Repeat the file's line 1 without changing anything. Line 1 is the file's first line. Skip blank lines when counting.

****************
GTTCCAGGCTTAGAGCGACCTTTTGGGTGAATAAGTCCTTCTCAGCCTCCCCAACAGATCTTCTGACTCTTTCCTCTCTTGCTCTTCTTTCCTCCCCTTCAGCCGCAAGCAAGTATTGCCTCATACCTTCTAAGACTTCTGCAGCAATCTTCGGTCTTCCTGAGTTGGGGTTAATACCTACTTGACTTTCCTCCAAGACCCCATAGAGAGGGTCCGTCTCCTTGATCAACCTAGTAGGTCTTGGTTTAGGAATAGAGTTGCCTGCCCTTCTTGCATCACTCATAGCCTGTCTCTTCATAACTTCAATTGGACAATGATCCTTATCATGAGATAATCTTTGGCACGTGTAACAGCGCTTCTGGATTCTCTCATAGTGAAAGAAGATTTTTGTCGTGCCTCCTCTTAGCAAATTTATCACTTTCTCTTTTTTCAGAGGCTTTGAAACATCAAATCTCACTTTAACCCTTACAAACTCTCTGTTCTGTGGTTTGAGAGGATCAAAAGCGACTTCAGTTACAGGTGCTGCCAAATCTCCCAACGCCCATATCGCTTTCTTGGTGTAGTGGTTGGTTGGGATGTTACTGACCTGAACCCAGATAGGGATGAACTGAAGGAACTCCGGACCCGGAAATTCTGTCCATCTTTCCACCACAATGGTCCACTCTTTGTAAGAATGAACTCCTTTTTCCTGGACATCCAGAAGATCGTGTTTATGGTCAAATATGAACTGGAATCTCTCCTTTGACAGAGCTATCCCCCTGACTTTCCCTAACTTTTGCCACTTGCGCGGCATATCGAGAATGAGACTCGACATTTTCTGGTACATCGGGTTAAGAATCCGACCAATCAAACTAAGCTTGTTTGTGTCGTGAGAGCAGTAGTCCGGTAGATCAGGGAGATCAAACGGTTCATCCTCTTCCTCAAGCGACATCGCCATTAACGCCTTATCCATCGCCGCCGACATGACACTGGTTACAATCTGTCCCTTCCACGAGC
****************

GTTCCAGGCTTAGAGCGACCTTTTGGGTGAATAAGTCCTTCTCAGCCTCCCCAACAGATCTTCTGACTCTTTCCTCTCTTGCTCTTCTTTCCTCCCCTTCAGCCGCAAGCAAGTATTGCCTCATACCTTCTAAGACTTCTGCAGCAATCTTCGGTCTTCCTGAGTTGGGGTTAATACCTACTTGACTTTCCTCCAAGACCCCATAGAGAGGGTCCGTCTCCTTGATCAACCTAGTAGGTCTTGGTTTAGGAATAGAGTTGCCTGCCCTTCTTGCATCACTCATAGCCTGTCTCTTCATAACTTCAATTGGACAATGATCCTTATCATGAGATAATCTTTGGCACGTGTAACAGCGCTTCTGGATTCTCTCATAGTGAAAGAAGATTTTTGTCGTGCCTCCTCTTAGCAAATTTATCACTTTCTCTTTTTTCAGAGGCTTTGAAACATCAAATCTCACTTTAACCCTTACAAACTCTCTGTTCTGTGGTTTGAGAGGATCAAAAGCGACTTCAGTTACAGGTGCTGCCAAATCTCCCAACGCCCATATCGCTTTCTTGGTGTAGTGGTTGGTTGGGATGTTACTGACCTGAACCCAGATAGGGATGAACTGAAGGAACTCCGGACCCGGAAATTCTGTCCATCTTTCCACCACAATGGTCCACTCTTTGTAAGAATGAACTCCTTTTTCCTGGACATCCAGAAGATCGTGTTTATGGTCAAATATGAACTGGAATCTCTCCTTTGACAGAGCTATCCCCCTGACTTTCCCTAACTTTTGCCACTTGCGCGGCATATCGAGAATGAGACTCGACATTTTCTGGTACATCGGGTTAAGAATCCGACCAATCAAACTAAGCTTGTTTGTGTCGTGAGAGCAGTAGTCCGGTAGATCAGGGAGATCAAACGGTTCATCCTCTTCCTCAAGCGACATCGCCATTAACGCCTTATCCATCGCCGCCGACATGACACTGGTTACAATCTGTCCCTTCCACGAGC